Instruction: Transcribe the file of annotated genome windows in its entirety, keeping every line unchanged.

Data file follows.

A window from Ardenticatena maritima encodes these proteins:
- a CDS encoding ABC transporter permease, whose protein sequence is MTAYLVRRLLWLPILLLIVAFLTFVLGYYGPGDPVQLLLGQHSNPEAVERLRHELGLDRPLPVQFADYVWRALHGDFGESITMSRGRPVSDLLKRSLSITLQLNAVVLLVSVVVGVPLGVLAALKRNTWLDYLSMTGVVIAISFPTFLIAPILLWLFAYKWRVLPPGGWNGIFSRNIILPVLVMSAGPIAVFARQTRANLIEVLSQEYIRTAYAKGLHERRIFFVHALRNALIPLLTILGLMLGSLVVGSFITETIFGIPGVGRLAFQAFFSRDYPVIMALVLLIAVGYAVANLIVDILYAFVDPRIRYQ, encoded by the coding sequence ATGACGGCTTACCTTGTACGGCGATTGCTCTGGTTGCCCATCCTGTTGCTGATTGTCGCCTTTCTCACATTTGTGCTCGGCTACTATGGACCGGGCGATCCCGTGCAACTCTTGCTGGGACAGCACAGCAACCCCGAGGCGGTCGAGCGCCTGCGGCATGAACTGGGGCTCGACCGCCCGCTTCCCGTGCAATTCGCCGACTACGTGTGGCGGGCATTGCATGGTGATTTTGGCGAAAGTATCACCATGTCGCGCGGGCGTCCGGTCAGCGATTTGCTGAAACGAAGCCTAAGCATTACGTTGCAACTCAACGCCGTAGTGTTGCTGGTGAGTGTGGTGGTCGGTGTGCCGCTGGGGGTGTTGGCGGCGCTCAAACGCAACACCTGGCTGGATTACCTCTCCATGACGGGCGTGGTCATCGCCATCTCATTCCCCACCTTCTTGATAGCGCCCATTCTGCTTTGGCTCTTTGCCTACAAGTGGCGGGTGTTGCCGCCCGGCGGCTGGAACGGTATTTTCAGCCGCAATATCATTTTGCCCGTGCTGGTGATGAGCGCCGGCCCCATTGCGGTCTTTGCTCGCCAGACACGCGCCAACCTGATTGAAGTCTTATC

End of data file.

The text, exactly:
A window from Ardenticatena maritima encodes these proteins:
- a CDS encoding ABC transporter permease, whose protein sequence is MTAYLVRRLLWLPILLLIVAFLTFVLGYYGPGDPVQLLLGQHSNPEAVERLRHELGLDRPLPVQFADYVWRALHGDFGESITMSRGRPVSDLLKRSLSITLQLNAVVLLVSVVVGVPLGVLAALKRNTWLDYLSMTGVVIAISFPTFLIAPILLWLFAYKWRVLPPGGWNGIFSRNIILPVLVMSAGPIAVFARQTRANLIEVLSQEYIRTAYAKGLHERRIFFVHALRNALIPLLTILGLMLGSLVVGSFITETIFGIPGVGRLAFQAFFSRDYPVIMALVLLIAVGYAVANLIVDILYAFVDPRIRYQ, encoded by the coding sequence ATGACGGCTTACCTTGTACGGCGATTGCTCTGGTTGCCCATCCTGTTGCTGATTGTCGCCTTTCTCACATTTGTGCTCGGCTACTATGGACCGGGCGATCCCGTGCAACTCTTGCTGGGACAGCACAGCAACCCCGAGGCGGTCGAGCGCCTGCGGCATGAACTGGGGCTCGACCGCCCGCTTCCCGTGCAATTCGCCGACTACGTGTGGCGGGCATTGCATGGTGATTTTGGCGAAAGTATCACCATGTCGCGCGGGCGTCCGGTCAGCGATTTGCTGAAACGAAGCCTAAGCATTACGTTGCAACTCAACGCCGTAGTGTTGCTGGTGAGTGTGGTGGTCGGTGTGCCGCTGGGGGTGTTGGCGGCGCTCAAACGCAACACCTGGCTGGATTACCTCTCCATGACGGGCGTGGTCATCGCCATCTCATTCCCCACCTTCTTGATAGCGCCCATTCTGCTTTGGCTCTTTGCCTACAAGTGGCGGGTGTTGCCGCCCGGCGGCTGGAACGGTATTTTCAGCCGCAATATCATTTTGCCCGTGCTGGTGATGAGCGCCGGCCCCATTGCGGTCTTTGCTCGCCAGACACGCGCCAACCTGATTGAAGTCTTATC